The Dominant Class Alignment

  • David Butler
  • Donald Stokes


Class has long been pre-eminent among the factors used to explain party allegiance in Britain — and not just by academic observers. The Labour canvasser is warned away from the suburban villas lest he ‘stir them up’ while some Conservative agents can be heard dismissing council estates as ‘90 per cent socialist’. There is, in fact, evidence that partisanship has followed class lines more strongly in Britain than anywhere else in the English-speaking world.1 Yet, as we shall see, the links between class and party are more complex than is often supposed and their extent and nature have changed substantially over the years. Indeed, considering the large amount of attention focused upon these links, the evidence about their nature remains oddly limited. The analysis of class alignments is incomplete in two main respects. First, too little attention has been paid to the beliefs that link class to party in the voter’s mind. The fact of partisan differences between classes is documented in a wealth of statistical evidence; the system of ideas, the attitudes, motives and beliefs which lie behind the observed differences have been largely neglected. Second, treatments of class alignment have tended to be static in their approach. Class has supplied the dominant basis of party allegiance in the recent past; but within living memory the alignments were less clear and even in recent years they have shifted noticeably. This chapter considers some problems in the measurement of class and explores the links between class and party, including the beliefs that give meaning to politics in terms of class. The chapters that follow consider the changing nature of this relationship.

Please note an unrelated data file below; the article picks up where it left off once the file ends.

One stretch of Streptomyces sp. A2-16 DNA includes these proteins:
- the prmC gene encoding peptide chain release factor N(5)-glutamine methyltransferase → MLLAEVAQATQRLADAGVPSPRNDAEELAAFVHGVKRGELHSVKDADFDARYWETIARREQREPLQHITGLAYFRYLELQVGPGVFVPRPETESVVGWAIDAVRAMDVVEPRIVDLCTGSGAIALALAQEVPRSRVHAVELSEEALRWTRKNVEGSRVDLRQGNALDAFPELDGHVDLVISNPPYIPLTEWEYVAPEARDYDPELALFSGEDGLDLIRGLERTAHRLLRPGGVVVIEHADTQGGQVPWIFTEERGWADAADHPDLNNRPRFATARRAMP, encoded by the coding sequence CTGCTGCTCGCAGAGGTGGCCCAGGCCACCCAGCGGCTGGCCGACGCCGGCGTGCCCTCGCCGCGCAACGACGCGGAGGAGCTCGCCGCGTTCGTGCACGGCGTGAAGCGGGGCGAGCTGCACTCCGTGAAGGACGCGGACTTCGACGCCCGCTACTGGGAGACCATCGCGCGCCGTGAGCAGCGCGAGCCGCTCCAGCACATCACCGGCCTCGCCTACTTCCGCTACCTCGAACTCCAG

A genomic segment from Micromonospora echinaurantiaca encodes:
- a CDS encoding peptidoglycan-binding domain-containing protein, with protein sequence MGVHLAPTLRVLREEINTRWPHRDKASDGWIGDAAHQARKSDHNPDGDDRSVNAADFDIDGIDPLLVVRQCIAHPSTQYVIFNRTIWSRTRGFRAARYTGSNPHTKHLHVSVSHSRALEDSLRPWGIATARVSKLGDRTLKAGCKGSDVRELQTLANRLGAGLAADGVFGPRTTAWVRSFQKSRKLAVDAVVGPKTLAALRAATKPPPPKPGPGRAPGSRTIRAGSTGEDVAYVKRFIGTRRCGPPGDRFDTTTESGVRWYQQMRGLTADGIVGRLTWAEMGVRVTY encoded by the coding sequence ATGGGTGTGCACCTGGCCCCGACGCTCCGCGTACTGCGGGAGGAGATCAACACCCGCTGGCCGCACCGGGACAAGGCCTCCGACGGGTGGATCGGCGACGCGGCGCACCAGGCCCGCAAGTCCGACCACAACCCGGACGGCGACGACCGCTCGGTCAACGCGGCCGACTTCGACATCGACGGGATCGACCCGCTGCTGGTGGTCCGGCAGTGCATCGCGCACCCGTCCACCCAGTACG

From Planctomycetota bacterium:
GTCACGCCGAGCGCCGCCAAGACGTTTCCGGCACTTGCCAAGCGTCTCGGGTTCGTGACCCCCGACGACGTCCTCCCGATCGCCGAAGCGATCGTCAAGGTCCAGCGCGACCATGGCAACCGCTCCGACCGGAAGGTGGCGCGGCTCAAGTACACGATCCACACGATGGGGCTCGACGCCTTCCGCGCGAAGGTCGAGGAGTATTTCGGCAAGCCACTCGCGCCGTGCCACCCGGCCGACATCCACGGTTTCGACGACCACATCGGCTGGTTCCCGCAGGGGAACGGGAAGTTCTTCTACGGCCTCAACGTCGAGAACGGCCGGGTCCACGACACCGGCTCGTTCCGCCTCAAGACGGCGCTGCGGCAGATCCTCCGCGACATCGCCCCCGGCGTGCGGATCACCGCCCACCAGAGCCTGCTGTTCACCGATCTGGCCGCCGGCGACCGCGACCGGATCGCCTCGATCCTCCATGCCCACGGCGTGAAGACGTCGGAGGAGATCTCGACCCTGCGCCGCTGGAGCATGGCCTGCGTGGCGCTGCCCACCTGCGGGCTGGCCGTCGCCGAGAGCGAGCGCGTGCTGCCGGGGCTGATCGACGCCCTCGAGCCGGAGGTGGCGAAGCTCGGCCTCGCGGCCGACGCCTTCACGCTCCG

Middle Class Labour Party Class Conflict Class Interest Party Support 
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Copyright information

© David Butler and Donald Stokes 1974

Authors and Affiliations

  • David Butler
    • 1
  • Donald Stokes
    • 2
  1. 1.Nuffield CollegeOxfordUK
  2. 2.Princeton UniversityUSA

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